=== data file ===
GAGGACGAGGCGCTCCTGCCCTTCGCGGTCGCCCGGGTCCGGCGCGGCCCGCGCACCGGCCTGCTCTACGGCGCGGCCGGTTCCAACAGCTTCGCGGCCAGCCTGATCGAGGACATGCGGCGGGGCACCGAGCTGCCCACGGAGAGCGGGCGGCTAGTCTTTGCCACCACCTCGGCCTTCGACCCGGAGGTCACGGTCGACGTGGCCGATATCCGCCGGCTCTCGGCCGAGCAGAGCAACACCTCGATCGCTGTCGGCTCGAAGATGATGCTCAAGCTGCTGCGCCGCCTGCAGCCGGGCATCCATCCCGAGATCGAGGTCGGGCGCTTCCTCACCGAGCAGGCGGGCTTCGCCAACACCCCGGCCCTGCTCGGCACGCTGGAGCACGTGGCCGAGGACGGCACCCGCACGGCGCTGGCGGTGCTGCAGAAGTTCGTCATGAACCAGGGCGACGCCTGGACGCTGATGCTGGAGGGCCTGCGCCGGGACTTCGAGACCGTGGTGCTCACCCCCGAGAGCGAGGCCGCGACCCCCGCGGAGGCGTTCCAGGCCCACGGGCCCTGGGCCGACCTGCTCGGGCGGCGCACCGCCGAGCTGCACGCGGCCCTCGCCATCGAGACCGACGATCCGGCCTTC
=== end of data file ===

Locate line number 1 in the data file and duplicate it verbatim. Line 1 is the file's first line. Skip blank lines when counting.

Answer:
GAGGACGAGGCGCTCCTGCCCTTCGCGGTCGCCCGGGTCCGGCGCGGCCCGCGCACCGGCCTGCTCTACGGCGCGGCCGGTTCCAACAGCTTCGCGGCCAGCCTGATCGAGGACATGCGGCGGGGCACCGAGCTGCCCACGGAGAGCGGGCGGCTAGTCTTTGCCACCACCTCGGCCTTCGACCCGGAGGTCACGGTCGACGTGGCCGATATCCGCCGGCTCTCGGCCGAGCAGAGCAACACCTCGATCGCTGTCGGCTCGAAGATGATGCTCAAGCTGCTGCGCCGCCTGCAGCCGGGCATCCATCCCGAGATCGAGGTCGGGCGCTTCCTCACCGAGCAGGCGGGCTTCGCCAACACCCCGGCCCTGCTCGGCACGCTGGAGCACGTGGCCGAGGACGGCACCCGCACGGCGCTGGCGGTGCTGCAGAAGTTCGTCATGAACCAGGGCGACGCCTGGACGCTGATGCTGGAGGGCCTGCGCCGGGACTTCGAGACCGTGGTGCTCACCCCCGAGAGCGAGGCCGCGACCCCCGCGGAGGCGTTCCAGGCCCACGGGCCCTGGGCCGACCTGCTCGGGCGGCGCACCGCCGAGCTGCACGCGGCCCTCGCCATCGAGACCGACGATCCGGCCTTC